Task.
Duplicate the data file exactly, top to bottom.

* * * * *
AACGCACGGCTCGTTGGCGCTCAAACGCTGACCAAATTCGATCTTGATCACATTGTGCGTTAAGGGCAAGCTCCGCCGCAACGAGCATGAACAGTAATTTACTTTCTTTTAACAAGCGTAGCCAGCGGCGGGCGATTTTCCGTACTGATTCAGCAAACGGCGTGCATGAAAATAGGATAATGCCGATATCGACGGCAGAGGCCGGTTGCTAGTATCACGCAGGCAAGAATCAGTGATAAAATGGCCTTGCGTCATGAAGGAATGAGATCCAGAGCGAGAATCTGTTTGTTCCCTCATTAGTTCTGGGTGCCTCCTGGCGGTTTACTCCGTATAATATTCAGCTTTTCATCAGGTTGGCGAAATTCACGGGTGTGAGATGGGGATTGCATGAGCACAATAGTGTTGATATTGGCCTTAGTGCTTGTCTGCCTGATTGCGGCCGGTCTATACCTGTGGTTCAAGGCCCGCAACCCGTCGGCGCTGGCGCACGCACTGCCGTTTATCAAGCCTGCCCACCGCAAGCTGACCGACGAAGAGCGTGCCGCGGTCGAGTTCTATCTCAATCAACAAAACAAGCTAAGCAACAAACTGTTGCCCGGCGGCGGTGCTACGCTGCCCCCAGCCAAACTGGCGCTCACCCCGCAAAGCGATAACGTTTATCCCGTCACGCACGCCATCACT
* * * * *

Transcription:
AACGCACGGCTCGTTGGCGCTCAAACGCTGACCAAATTCGATCTTGATCACATTGTGCGTTAAGGGCAAGCTCCGCCGCAACGAGCATGAACAGTAATTTACTTTCTTTTAACAAGCGTAGCCAGCGGCGGGCGATTTTCCGTACTGATTCAGCAAACGGCGTGCATGAAAATAGGATAATGCCGATATCGACGGCAGAGGCCGGTTGCTAGTATCACGCAGGCAAGAATCAGTGATAAAATGGCCTTGCGTCATGAAGGAATGAGATCCAGAGCGAGAATCTGTTTGTTCCCTCATTAGTTCTGGGTGCCTCCTGGCGGTTTACTCCGTATAATATTCAGCTTTTCATCAGGTTGGCGAAATTCACGGGTGTGAGATGGGGATTGCATGAGCACAATAGTGTTGATATTGGCCTTAGTGCTTGTCTGCCTGATTGCGGCCGGTCTATACCTGTGGTTCAAGGCCCGCAACCCGTCGGCGCTGGCGCACGCACTGCCGTTTATCAAGCCTGCCCACCGCAAGCTGACCGACGAAGAGCGTGCCGCGGTCGAGTTCTATCTCAATCAACAAAACAAGCTAAGCAACAAACTGTTGCCCGGCGGCGGTGCTACGCTGCCCCCAGCCAAACTGGCGCTCACCCCGCAAAGCGATAACGTTTATCCCGTCACGCACGCCATCACT